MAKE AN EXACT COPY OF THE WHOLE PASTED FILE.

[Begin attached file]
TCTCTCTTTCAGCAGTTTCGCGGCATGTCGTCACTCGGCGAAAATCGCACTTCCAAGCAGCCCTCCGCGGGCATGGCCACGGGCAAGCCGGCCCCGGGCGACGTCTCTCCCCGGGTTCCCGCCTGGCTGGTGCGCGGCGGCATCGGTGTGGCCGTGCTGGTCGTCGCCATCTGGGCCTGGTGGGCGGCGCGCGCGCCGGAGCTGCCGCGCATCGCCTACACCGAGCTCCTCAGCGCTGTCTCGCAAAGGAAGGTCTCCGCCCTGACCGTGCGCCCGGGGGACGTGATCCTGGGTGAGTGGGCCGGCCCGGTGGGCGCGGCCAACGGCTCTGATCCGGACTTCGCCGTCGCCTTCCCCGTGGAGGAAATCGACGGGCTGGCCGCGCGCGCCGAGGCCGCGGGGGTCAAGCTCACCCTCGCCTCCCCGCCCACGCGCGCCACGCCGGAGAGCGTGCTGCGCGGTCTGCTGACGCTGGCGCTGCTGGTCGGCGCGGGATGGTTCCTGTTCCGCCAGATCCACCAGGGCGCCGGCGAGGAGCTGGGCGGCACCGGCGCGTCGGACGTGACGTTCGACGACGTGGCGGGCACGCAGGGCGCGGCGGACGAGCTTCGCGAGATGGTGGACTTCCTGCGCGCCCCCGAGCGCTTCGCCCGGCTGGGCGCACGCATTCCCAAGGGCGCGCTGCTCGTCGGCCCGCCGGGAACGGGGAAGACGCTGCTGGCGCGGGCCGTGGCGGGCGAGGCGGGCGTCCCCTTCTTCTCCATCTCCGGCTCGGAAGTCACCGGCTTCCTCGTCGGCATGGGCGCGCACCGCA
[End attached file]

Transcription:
TCTCTCTTTCAGCAGTTTCGCGGCATGTCGTCACTCGGCGAAAATCGCACTTCCAAGCAGCCCTCCGCGGGCATGGCCACGGGCAAGCCGGCCCCGGGCGACGTCTCTCCCCGGGTTCCCGCCTGGCTGGTGCGCGGCGGCATCGGTGTGGCCGTGCTGGTCGTCGCCATCTGGGCCTGGTGGGCGGCGCGCGCGCCGGAGCTGCCGCGCATCGCCTACACCGAGCTCCTCAGCGCTGTCTCGCAAAGGAAGGTCTCCGCCCTGACCGTGCGCCCGGGGGACGTGATCCTGGGTGAGTGGGCCGGCCCGGTGGGCGCGGCCAACGGCTCTGATCCGGACTTCGCCGTCGCCTTCCCCGTGGAGGAAATCGACGGGCTGGCCGCGCGCGCCGAGGCCGCGGGGGTCAAGCTCACCCTCGCCTCCCCGCCCACGCGCGCCACGCCGGAGAGCGTGCTGCGCGGTCTGCTGACGCTGGCGCTGCTGGTCGGCGCGGGATGGTTCCTGTTCCGCCAGATCCACCAGGGCGCCGGCGAGGAGCTGGGCGGCACCGGCGCGTCGGACGTGACGTTCGACGACGTGGCGGGCACGCAGGGCGCGGCGGACGAGCTTCGCGAGATGGTGGACTTCCTGCGCGCCCCCGAGCGCTTCGCCCGGCTGGGCGCACGCATTCCCAAGGGCGCGCTGCTCGTCGGCCCGCCGGGAACGGGGAAGACGCTGCTGGCGCGGGCCGTGGCGGGCGAGGCGGGCGTCCCCTTCTTCTCCATCTCCGGCTCGGAAGTCACCGGCTTCCTCGTCGGCATGGGCGCGCACCGCA